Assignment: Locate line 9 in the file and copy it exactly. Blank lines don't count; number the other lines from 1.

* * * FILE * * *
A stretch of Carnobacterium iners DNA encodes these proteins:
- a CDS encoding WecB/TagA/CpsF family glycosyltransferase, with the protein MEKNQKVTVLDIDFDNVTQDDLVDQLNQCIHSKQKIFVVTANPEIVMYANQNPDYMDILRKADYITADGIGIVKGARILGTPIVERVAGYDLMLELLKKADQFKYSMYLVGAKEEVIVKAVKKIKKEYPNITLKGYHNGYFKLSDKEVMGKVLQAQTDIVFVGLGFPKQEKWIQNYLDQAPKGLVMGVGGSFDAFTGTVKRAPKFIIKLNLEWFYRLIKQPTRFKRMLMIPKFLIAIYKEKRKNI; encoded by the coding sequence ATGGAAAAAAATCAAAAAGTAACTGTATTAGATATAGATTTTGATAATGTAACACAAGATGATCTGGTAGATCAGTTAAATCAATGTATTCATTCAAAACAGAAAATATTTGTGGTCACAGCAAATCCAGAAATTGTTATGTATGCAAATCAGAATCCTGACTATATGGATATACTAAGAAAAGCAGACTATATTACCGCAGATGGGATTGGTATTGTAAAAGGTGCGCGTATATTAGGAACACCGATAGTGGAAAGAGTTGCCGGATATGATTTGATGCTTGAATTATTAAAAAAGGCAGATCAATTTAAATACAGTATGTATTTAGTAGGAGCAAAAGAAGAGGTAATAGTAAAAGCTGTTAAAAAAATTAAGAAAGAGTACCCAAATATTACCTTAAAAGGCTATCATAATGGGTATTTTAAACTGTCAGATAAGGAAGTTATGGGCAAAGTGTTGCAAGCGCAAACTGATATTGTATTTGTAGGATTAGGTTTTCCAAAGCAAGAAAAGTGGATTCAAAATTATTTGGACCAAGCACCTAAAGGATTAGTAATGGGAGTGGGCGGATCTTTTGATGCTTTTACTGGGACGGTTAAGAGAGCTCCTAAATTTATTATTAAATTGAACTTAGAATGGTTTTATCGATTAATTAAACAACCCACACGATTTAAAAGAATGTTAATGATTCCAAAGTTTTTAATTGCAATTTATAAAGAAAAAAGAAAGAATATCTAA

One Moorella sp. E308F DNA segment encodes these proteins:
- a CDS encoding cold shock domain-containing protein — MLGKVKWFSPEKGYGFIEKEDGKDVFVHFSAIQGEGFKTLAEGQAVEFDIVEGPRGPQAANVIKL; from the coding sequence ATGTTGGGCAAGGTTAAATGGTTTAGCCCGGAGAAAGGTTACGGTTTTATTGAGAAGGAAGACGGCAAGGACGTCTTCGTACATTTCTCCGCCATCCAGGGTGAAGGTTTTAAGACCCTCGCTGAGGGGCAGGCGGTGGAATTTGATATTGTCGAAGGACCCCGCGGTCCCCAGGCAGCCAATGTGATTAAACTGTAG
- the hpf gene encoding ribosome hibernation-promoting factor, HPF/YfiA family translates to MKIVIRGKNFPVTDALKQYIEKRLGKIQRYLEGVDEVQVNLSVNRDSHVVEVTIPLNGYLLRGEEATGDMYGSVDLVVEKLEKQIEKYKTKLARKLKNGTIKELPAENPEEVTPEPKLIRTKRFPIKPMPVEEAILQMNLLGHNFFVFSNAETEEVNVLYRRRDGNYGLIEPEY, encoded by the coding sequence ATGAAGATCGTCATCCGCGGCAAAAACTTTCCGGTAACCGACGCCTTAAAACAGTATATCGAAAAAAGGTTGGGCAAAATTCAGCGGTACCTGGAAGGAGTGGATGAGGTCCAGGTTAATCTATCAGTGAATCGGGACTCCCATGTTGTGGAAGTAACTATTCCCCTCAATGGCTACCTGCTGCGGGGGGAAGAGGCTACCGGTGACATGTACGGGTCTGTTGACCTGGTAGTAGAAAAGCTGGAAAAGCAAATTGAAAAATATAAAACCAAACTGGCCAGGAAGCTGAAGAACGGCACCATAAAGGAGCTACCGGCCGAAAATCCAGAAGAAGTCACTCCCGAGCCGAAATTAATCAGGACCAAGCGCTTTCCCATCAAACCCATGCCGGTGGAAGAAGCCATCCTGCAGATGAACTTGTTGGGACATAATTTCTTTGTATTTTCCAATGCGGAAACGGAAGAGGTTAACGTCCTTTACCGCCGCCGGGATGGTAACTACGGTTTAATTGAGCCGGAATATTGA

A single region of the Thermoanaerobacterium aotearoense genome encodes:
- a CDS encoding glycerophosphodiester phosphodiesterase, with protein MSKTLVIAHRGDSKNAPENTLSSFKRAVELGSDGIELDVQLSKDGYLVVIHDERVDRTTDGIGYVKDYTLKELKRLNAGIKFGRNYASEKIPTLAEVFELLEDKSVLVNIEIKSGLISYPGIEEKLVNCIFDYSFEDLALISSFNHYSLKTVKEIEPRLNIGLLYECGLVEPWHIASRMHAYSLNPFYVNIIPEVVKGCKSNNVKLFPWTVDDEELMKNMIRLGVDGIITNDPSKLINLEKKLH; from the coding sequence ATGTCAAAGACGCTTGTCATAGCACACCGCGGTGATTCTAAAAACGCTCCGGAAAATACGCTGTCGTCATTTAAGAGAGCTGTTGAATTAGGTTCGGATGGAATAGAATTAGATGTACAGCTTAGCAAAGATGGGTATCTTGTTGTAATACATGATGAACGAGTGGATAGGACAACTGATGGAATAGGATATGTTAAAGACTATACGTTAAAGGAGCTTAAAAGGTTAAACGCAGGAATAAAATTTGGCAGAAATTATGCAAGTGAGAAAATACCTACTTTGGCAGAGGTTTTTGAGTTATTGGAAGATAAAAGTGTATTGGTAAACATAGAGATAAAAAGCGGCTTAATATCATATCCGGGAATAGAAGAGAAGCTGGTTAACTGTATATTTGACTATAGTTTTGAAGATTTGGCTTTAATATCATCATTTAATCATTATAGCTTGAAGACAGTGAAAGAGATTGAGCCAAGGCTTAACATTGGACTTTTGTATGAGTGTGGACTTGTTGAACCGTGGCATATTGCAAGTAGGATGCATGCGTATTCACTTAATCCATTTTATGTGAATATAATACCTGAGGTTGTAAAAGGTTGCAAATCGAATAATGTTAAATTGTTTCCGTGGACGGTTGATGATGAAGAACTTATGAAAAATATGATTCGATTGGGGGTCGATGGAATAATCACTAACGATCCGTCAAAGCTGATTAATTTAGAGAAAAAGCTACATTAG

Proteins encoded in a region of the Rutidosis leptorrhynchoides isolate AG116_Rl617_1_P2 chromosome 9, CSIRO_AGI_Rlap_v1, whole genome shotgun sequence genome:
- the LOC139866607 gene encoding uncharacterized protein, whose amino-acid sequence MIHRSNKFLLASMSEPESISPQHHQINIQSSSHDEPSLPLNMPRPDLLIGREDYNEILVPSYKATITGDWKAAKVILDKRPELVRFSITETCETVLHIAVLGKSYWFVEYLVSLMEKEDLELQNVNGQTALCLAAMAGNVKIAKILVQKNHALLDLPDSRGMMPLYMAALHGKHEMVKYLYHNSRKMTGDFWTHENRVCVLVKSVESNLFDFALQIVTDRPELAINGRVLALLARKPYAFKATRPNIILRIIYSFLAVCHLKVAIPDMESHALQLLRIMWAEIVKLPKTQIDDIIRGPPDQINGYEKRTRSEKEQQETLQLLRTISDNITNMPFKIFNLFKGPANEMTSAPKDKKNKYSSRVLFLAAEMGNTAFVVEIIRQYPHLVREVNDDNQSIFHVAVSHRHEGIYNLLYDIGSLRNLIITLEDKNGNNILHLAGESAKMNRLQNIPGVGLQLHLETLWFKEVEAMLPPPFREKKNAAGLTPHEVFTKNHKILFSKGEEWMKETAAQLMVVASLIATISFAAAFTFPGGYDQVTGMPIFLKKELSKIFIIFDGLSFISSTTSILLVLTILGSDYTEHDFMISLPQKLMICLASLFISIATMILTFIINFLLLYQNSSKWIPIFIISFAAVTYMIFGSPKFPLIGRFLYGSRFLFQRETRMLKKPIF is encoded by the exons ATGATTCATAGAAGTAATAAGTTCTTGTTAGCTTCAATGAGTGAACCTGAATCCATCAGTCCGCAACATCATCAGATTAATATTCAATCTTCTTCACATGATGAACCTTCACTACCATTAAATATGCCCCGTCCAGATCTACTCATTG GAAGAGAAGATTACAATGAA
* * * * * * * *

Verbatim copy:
- the LOC139866607 gene encoding uncharacterized protein, whose amino-acid sequence MIHRSNKFLLASMSEPESISPQHHQINIQSSSHDEPSLPLNMPRPDLLIGREDYNEILVPSYKATITGDWKAAKVILDKRPELVRFSITETCETVLHIAVLGKSYWFVEYLVSLMEKEDLELQNVNGQTALCLAAMAGNVKIAKILVQKNHALLDLPDSRGMMPLYMAALHGKHEMVKYLYHNSRKMTGDFWTHENRVCVLVKSVESNLFDFALQIVTDRPELAINGRVLALLARKPYAFKATRPNIILRIIYSFLAVCHLKVAIPDMESHALQLLRIMWAEIVKLPKTQIDDIIRGPPDQINGYEKRTRSEKEQQETLQLLRTISDNITNMPFKIFNLFKGPANEMTSAPKDKKNKYSSRVLFLAAEMGNTAFVVEIIRQYPHLVREVNDDNQSIFHVAVSHRHEGIYNLLYDIGSLRNLIITLEDKNGNNILHLAGESAKMNRLQNIPGVGLQLHLETLWFKEVEAMLPPPFREKKNAAGLTPHEVFTKNHKILFSKGEEWMKETAAQLMVVASLIATISFAAAFTFPGGYDQVTGMPIFLKKELSKIFIIFDGLSFISSTTSILLVLTILGSDYTEHDFMISLPQKLMICLASLFISIATMILTFIINFLLLYQNSSKWIPIFIISFAAVTYMIFGSPKFPLIGRFLYGSRFLFQRETRMLKKPIF is encoded by the exons ATGATTCATAGAAGTAATAAGTTCTTGTTAGCTTCAATGAGTGAACCTGAATCCATCAGTCCGCAACATCATCAGATTAATATTCAATCTTCTTCACATGATGAACCTTCACTACCATTAAATATGCCCCGTCCAGATCTACTCATTG GAAGAGAAGATTACAATGAA